I haven’t kept it a secret over the years that for a variety of reasons, I run an exclusively cash pay therapy practice.
Which raises the question: What do I do if a potential client contacts me and asks whether I accept their insurance?
I noticed a couple of comments lately asking me what I do in these situations. Specifically, folks have asked how I “convince” insurance-based clients to pay cash for my services.
I have some thoughts about this that might surprise you!
If you’d like to learn how to tell clients that you don’t accept insurance in a cash pay therapy practice, then keep reading.
This may surprise you
I’m going to cut straight to the chase on this one and tell you how I convince insurance-based clients to pay cash for my therapy services: I don’t!
Let me be clear about something: just because I run a cash pay practice, it doesn’t mean I’m anti-insurance or I don’t want clients to apply their insurance benefits.
If I was looking for a therapist and I was able to find someone who was a good fit, accepted my insurance, and was able to see me in a reasonable time frame, why would I have any reason to pay 6 times my copay amount (or more!) to see someone else who can offer the same thing?
How I Respond to Clients Asking to Apply Insurance in a Cash Pay Therapy Practice
So when a potential client contacts me for an initial phone screen and asks whether I accept their insurance, I kindly let them know that I don’t accept insurance. I then direct them to try contacting the number on the back of their insurance card for a list of therapists in their network.
When I tell clients that I don’t accept insurance I let them know that they have the option to explore scheduling with me as well if they choose, but I genuinely want them to find a therapist in their network who is a good fit.
There are several reasons why I opt for this approach:
1. Power Dynamics
Most importantly of all: if I kicked off a potential counseling relationship by trying to “convince” someone to pay my cash rate, I’m already creating a precedent in our relationship where I leverage power over someone who is potentially in a highly vulnerable state. I have no desire to encourage any such power dynamic in the counseling relationship.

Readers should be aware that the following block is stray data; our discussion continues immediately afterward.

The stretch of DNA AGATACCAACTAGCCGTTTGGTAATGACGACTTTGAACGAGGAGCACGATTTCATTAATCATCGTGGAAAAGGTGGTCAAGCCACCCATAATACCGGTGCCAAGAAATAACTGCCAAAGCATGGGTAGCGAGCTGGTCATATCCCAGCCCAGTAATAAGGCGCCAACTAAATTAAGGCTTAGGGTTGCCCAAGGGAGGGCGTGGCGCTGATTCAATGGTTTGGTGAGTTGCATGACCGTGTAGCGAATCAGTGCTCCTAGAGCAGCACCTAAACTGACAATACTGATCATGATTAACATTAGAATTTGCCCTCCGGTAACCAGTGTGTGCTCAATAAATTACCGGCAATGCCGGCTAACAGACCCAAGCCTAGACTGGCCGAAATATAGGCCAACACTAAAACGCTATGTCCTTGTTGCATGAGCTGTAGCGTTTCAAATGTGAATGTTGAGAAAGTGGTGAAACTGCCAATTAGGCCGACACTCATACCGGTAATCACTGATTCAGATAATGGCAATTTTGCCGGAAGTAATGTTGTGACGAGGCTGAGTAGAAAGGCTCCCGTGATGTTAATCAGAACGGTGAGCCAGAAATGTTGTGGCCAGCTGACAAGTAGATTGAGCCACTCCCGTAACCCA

2. Build Trust
Imagining myself in the client’s shoes: if a potential therapist or dentist or doctor for that matter tried to convince me why I should pay more for their service, it would leave a bad taste in my mouth and make me not want to book with them, even if otherwise I might have been open to paying more for the right service.
Instead, I trust that the value I offer speaks for itself. If a client books with me simply because I convinced them to do something they didn’t really want to do, that’s only going to create resentment every time I charge them for our sessions. This really isn’t for their benefit.
3. Allow the Value to Shine
Clients who can afford my cash rate and who see the value added of paying a premium for counseling don’t require convincing. This is where all of my marketing strategies pay off.
If people didn’t know anything about me except that I practiced nearby and my rate, then they would shop around for the lowest rate. But if my marketing materials make crystal clear how I can uniquely help someone solve their problem, many folks will choose to still book with me because they believe I can help them.
4. I Don’t Need To!
I think the felt need to “convince” potential clients to pay a cash rate instead of finding a therapist who accepts their insurance is often motivated by a scarcity mindset: We’re afraid that if we don’t convince these folks to meet with us, then our practice won’t fill up or maybe we’ll eventually have to be willing to bill insurance for our services.
But I just don’t buy this mindset.
As I’ve talked about in previous videos and blog posts, a small caseload isn’t a sign that you’re charging too much or that the market is oversaturated or anything along those lines. A caseload that’s smaller than you’d like simply reflects something is off-kilter with your marketing strategy.
If telling clients that you don’t accept insurance isn’t right for you, you have other options.
Of course, this is simply my individual perspective. But, if you are feeling like you “have” to convince insurance clients to pay cash in order to fill your practice, I do believe you have other options that are better both for you and your ideal clients.
It is definitely possible to fill your practice – even an exclusively cash pay practice – without having to do any kind of convincing 🙂
I hope you found this article helpful if you’ve been unsure of how to tell clients that you don’t accept insurance or if you’ve been feeling like you need to try to “convince’ potential clients to book with you in any way.
You can watch my full Youtube video where I explain how to tell clients that you don’t accept insurance here:
If you’d like a little help getting off of insurance panels, you might like to check out my video: How to Shift from Insurance to Private Pay Practice
Until next time, from one therapist to another: I wish you well.